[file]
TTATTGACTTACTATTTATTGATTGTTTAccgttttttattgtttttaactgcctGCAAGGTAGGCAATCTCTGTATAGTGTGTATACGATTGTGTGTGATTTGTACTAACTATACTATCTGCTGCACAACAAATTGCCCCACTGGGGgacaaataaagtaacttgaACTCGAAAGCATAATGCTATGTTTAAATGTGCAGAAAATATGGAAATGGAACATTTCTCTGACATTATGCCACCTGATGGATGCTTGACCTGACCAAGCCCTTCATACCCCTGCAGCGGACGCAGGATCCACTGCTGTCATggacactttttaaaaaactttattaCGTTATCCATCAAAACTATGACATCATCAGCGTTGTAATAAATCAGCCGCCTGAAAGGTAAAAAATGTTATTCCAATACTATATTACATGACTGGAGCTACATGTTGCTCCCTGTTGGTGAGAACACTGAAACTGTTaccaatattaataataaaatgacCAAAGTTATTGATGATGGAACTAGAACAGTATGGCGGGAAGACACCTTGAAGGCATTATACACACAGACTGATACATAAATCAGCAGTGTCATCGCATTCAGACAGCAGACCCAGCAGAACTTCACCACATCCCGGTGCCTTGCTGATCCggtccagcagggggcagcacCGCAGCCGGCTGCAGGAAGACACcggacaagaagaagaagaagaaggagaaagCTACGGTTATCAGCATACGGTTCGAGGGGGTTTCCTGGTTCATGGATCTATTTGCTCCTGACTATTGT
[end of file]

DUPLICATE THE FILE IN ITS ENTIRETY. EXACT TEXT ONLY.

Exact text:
TTATTGACTTACTATTTATTGATTGTTTAccgttttttattgtttttaactgcctGCAAGGTAGGCAATCTCTGTATAGTGTGTATACGATTGTGTGTGATTTGTACTAACTATACTATCTGCTGCACAACAAATTGCCCCACTGGGGgacaaataaagtaacttgaACTCGAAAGCATAATGCTATGTTTAAATGTGCAGAAAATATGGAAATGGAACATTTCTCTGACATTATGCCACCTGATGGATGCTTGACCTGACCAAGCCCTTCATACCCCTGCAGCGGACGCAGGATCCACTGCTGTCATggacactttttaaaaaactttattaCGTTATCCATCAAAACTATGACATCATCAGCGTTGTAATAAATCAGCCGCCTGAAAGGTAAAAAATGTTATTCCAATACTATATTACATGACTGGAGCTACATGTTGCTCCCTGTTGGTGAGAACACTGAAACTGTTaccaatattaataataaaatgacCAAAGTTATTGATGATGGAACTAGAACAGTATGGCGGGAAGACACCTTGAAGGCATTATACACACAGACTGATACATAAATCAGCAGTGTCATCGCATTCAGACAGCAGACCCAGCAGAACTTCACCACATCCCGGTGCCTTGCTGATCCggtccagcagggggcagcacCGCAGCCGGCTGCAGGAAGACACcggacaagaagaagaagaagaaggagaaagCTACGGTTATCAGCATACGGTTCGAGGGGGTTTCCTGGTTCATGGATCTATTTGCTCCTGACTATTGT